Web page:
But the president had his facts wrong, and a careful reading of the CBS data proves it. The pace is not “aggressive,” and almost all of the construction took place within the major settlement “blocs” — areas that past negotiations have recognized would remain part of Israel (to be compensated for with land swaps).
The critical figure to monitor is the number of Israeli houses built outside such blocs in areas intended for the future state of Palestine. What the CBS data tell us on that question is that only 908 units were built last year in Israeli townships of 10,000 residents or fewer. And most of those units were built in settlement towns that are part of the major blocs. Units built in areas that would become part of Palestine number in the hundreds — and likely in the low hundreds. Given that about 90,000 Israelis live in the West Bank outside the blocs, that is approximately the rate of natural growth. So much for the president’s claim of “aggressive construction.”
In fact, what the much-cited CBS data reveal is that Netanyahu’s track record on this issue is more restrained than that of Ehud Barak, the last Labor Party prime minister, whose government approved three times more new houses in small settlements in 2000 than Netanyahu did last year. In 2002, Ariel Sharon’s government approved the construction of 960 new units — more than Netanyahu’s 908 in 2013 — not long before Sharon decided to evacuate Gaza.
Measuring construction is complicated. A recent study the two of us conducted, using voter registration data, suggested more significant increases in settlements outside the blocs. The CBS report measures official approvals for construction, which may be the best indicator of Israeli government policy. It appears from the construction patterns that, under Netanyahu, Israel is slowly moving toward preparation for the two-state solution: Build energetically in the parts Israel will keep but restrain construction outside them in areas that will become Palestine.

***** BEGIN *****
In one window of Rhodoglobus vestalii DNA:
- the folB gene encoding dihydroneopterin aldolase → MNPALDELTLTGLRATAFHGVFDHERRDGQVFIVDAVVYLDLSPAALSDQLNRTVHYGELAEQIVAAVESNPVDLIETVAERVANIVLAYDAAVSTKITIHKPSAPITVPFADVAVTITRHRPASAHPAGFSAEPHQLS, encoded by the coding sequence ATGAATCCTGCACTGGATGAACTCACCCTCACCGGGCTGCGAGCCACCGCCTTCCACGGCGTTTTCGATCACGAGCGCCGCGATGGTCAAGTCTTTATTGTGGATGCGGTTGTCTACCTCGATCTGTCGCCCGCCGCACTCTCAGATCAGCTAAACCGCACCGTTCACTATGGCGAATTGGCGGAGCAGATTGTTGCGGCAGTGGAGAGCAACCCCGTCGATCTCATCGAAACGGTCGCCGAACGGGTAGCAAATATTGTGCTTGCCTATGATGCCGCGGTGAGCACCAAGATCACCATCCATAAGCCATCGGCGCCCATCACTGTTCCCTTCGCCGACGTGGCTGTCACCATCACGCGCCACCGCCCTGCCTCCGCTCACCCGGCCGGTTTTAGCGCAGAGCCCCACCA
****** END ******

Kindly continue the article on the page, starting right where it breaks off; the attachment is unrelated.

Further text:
Why doesn’t the U.S. president understand this, and why doesn’t Netanyahu explain it more clearly? The irony is that Netanyahu can’t publicly admit this policy because it would alienate his right-leaning political base. The settler lobby, which has a strong footing in the Likud Party, constantly criticizes Netanyahu for not permitting “sufficient” construction. To placate them, it appears that Netanyahu’s government has boosted construction in the major settlement blocs as well as in Jerusalem, which in turns buys him flak from the Israeli left, the Palestinians — and the U.S. president.
International coverage of the recent report entirely overlooked these nuances. A New York Times editorial flatly stated that “2,534 housing units were begun in 2013 compared with 1,133 the previous year.” The BBC echoed the report, citing “a large increase in the pace of new settlement construction in the West Bank in 2013 over the year before.” But a more careful reading of the tea leaves suggests that it is the settlers who should be worried by these recent trends in de facto government policy, rather than supporters of partition into two states.
Too often the debate over settlement construction is a proxy for other positions — toward Israel, the two-state solution or the Netanyahu government. But the numbers tell their own story, and that is the one that deserves the most attention.